Microsoft Surface Pro Review
Microsoft introduced the Surface Pro to make a compelling case for Windows 8 and for the longest time, Windows was left behind the growing market of Android and iOS tablets. Microsoft’s counter is the Surface Pro. Check out the full review below if they hit the target right in the head.
The Redmond-based giant introduced their own tablet sometime in June of 2012 although the final product was only released after October, when Windows 8 was also shipped. Two variants were released — Surface RT (which we reviewed here earlier) and the Surface Pro, which we have here now.
The Surface Pro is a 10.6-inch tablet that is powered by Windows 8. In all intents and purposes, it is a full-fledged laptop or ultrabook when you attach the soft cover that acts as the physical keyboard. Since it is powered by a 64-bit Windows 8 operating system, you can do basically anything that you want with it in the same way you would use a regular laptop or PC.
Design and Construction.
The device is has that industrial design and monolithic look to it, having constructed using a solid yet light metal alloy. The dark, chrome shade is cold but not dull. The matte finish feels smooth and nice.
The corners are sharp and the edges are cut unevenly in a wedge or trapezoidal shape. The physical buttons are placed at the sides — power button at the top; volume control at the left along with headphone jack; a full-sized USB port and microSD card reader on the right and the magnetic latch at the bottom.
At the back is the kickstand which allows the tablet to gain free-standing position at about 45-degrees. This works best when you’re doing some productive work with the device, along with the keyboard.
There are two types of keyboard cover but the one that came with this review unit is the soft cover, the same one we had with the Surface RT. It’s very thin but manages to be usable after some time. There’s no tactile feedback to speak of but you’re get used to it and be a quick typist in no time. It does help that there’s a subtle clicking sound when you press a button so you get that simulation of a keyboard feedback.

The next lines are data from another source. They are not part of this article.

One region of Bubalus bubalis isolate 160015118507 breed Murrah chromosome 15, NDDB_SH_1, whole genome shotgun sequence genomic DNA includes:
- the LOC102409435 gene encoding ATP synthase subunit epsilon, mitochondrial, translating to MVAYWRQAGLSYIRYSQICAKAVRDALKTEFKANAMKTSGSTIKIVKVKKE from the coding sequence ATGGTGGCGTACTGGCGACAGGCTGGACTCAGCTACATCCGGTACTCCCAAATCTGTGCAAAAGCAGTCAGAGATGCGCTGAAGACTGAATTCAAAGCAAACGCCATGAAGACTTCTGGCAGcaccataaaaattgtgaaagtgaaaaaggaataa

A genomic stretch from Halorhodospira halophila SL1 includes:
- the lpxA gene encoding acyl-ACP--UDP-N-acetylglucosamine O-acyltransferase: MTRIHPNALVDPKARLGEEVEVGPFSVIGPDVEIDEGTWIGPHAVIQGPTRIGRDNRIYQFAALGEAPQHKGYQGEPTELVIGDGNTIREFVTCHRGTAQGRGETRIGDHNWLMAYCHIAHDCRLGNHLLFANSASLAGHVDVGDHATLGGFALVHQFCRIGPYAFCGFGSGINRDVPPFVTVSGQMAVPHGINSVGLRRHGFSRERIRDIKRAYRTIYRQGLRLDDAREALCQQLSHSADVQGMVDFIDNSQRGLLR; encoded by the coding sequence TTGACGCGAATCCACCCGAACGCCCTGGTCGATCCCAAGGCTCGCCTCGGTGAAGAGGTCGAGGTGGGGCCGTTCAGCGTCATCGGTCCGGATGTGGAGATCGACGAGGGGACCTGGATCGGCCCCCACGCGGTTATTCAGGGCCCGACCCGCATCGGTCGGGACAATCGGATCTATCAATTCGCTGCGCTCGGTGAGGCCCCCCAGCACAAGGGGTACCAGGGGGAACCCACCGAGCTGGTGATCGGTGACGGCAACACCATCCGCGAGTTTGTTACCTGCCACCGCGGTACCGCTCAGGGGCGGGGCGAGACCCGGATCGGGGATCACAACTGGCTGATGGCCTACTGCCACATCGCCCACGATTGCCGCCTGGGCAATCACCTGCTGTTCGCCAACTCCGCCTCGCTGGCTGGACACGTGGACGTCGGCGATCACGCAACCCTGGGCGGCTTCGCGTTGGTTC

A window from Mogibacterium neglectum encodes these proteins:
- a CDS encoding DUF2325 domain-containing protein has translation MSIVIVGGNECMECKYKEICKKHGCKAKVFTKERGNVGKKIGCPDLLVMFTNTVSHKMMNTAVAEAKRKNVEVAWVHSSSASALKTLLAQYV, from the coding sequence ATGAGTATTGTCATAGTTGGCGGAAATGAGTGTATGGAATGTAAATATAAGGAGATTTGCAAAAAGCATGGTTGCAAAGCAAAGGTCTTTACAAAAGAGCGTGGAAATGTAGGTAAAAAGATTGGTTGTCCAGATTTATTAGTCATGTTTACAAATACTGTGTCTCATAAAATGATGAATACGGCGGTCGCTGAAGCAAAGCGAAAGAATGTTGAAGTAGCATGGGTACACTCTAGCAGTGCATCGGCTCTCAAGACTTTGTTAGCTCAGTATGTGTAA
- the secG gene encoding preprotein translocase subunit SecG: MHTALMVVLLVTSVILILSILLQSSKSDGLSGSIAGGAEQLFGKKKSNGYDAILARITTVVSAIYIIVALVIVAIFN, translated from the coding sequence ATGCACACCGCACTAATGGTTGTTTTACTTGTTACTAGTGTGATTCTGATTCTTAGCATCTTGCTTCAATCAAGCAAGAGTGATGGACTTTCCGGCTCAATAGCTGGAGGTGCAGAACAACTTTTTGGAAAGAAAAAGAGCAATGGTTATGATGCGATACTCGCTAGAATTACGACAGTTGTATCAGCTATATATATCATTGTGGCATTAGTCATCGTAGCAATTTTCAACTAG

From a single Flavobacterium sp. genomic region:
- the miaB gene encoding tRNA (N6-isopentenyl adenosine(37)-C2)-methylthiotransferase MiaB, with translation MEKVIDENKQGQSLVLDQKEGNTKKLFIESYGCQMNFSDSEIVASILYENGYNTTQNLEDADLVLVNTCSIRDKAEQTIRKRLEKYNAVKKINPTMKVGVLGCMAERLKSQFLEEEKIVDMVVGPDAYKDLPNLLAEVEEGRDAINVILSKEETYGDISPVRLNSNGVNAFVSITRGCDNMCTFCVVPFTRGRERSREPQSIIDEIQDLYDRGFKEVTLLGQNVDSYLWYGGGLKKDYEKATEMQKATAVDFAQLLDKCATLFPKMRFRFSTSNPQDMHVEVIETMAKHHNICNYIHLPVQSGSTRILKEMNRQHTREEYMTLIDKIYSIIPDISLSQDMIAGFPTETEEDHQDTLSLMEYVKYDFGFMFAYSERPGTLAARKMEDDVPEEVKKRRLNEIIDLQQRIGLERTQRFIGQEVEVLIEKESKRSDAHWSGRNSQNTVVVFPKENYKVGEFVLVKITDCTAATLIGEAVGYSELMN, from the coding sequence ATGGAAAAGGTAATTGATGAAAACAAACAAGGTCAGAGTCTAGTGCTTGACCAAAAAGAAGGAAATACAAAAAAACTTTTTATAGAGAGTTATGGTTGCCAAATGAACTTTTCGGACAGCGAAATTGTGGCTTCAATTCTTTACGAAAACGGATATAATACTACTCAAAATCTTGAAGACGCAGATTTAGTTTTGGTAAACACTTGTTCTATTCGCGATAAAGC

The tablet feels a bit chunky though, even a few millimeters thicker than the Surface RT. This is probably due to the Intel chipset and the fact that it needs some sort of air ventilation at the back side.
The Surface Pro is probably one of the very few tablets to get a full HD display. When compared to ultrabooks, it shares the same full HD feature as the Zenbook Prime and Aspire S7 but since the Surface Pro is just 10.6 inches, the latter gets the benefit of a slightly higher pixel density.
The glass display looks clear and crisp but one of the drawbacks of a full HD resolution is that the Windows Desktop looks really small. In contrast, the Metro UI looks better at this resolution. Viewing angles is pretty wide and amount of brightness is just enough.
What frustrates us often is the marks left by the keyboard on the display every time you close it. We suggest bringing a micro-fiber clothe all the time to wipe the smudge marks away.
This variant of the Surface Pro is powered by an Intel Core i5 dual-core processor running at 1.9GHz. Intel’s Turbo Boost 2.0 technology allows the cores to power up to 2.6GHz when needed. The system also comes with 4GB of DDR3 RAM which is just enough for a Windows 8 operating system.